A union leader has questioned why big bank bosses are paying so few in their union dues.
Union leaders are expected to hit the road to protest against the UK’s decision to leave the European Union.
The National Union of Unions (NUU) has welcomed the decision by the Government to leave but said it had a “strong commitment” to the union.
“As a union it is our duty to support the workers and their interests,” the union said in a statement.
A spokeswoman for the National Union, Jo Swann, said the decision to remain part of the European union was “one of the most important decisions we have taken”.
“The unions will be a key player in any negotiation on the future of the UK in the coming years,” she said.
Union leaders, who have been in talks to discuss a new contract for several months, have been trying to secure more money from the Government, and have called for the minimum wage to be increased to £10.50 an hour.
They have said that the pay cut would benefit them, and they want a further rise to £15 an hour by 2020.
It is not the first time the Government has cut union pay.
Last year, the Government said it would bring in a pay rise of up to £8.50 for public sector workers, although the figures were not released until later in the year.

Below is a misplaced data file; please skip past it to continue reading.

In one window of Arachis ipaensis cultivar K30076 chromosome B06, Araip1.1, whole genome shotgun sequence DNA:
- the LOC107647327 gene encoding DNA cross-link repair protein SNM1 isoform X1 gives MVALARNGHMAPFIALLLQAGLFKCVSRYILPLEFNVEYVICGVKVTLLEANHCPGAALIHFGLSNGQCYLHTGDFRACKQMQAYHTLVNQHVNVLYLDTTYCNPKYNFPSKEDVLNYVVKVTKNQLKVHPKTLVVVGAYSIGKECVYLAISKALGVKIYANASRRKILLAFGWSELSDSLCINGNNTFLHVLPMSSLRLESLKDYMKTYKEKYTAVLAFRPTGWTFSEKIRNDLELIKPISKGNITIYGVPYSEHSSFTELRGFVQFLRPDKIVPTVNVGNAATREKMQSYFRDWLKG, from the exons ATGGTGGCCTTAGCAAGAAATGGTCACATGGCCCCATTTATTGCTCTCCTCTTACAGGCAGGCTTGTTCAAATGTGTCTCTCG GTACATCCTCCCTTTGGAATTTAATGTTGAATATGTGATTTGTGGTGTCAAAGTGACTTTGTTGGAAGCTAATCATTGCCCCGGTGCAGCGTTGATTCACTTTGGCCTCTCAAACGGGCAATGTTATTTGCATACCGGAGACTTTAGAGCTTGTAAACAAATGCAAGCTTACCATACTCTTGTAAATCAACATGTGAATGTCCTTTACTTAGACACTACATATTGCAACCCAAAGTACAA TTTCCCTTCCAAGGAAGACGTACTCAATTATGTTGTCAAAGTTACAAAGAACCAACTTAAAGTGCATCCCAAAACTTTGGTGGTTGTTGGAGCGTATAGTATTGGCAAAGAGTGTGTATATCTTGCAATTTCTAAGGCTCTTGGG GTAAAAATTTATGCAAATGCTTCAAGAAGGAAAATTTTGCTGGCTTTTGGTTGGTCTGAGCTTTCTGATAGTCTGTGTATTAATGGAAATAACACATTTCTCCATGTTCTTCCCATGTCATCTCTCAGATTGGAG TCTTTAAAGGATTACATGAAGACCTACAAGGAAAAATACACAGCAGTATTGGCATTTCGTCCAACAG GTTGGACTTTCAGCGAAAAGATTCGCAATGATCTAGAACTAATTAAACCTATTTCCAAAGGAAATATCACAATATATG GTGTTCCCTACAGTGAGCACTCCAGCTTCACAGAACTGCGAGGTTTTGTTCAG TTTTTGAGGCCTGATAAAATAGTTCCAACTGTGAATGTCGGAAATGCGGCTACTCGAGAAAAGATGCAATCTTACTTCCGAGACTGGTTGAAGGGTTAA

Mr Swann said that while the Government was now cutting the union’s pay, they were not changing the law.
“The pay-cut is being made because the unions have to get the money from elsewhere,” he said.
“But we have a strong commitment to the workers.”
The NU’s president, Peter Loughton, said that although the Government had not been forthcoming on the amount they were going to cut the union pay, it would be “fair” to say that it was an increase.
“We’re going to raise the minimum to £12 by 2020, which will be the highest ever paid in the country,” he told the BBC.
The Government said that it would not be taking action against the NU, and said that if the union did not agree to a new pay rise it would seek to enforce a further pay cut.
But union leader, Joe Ruggiero, said it was “highly unlikely” that the Government would be able to enforce such a cut.
“I think it would mean that the unions would have to go back to the bargaining table,” he added.
“I think that the government is trying to intimidate the unions.”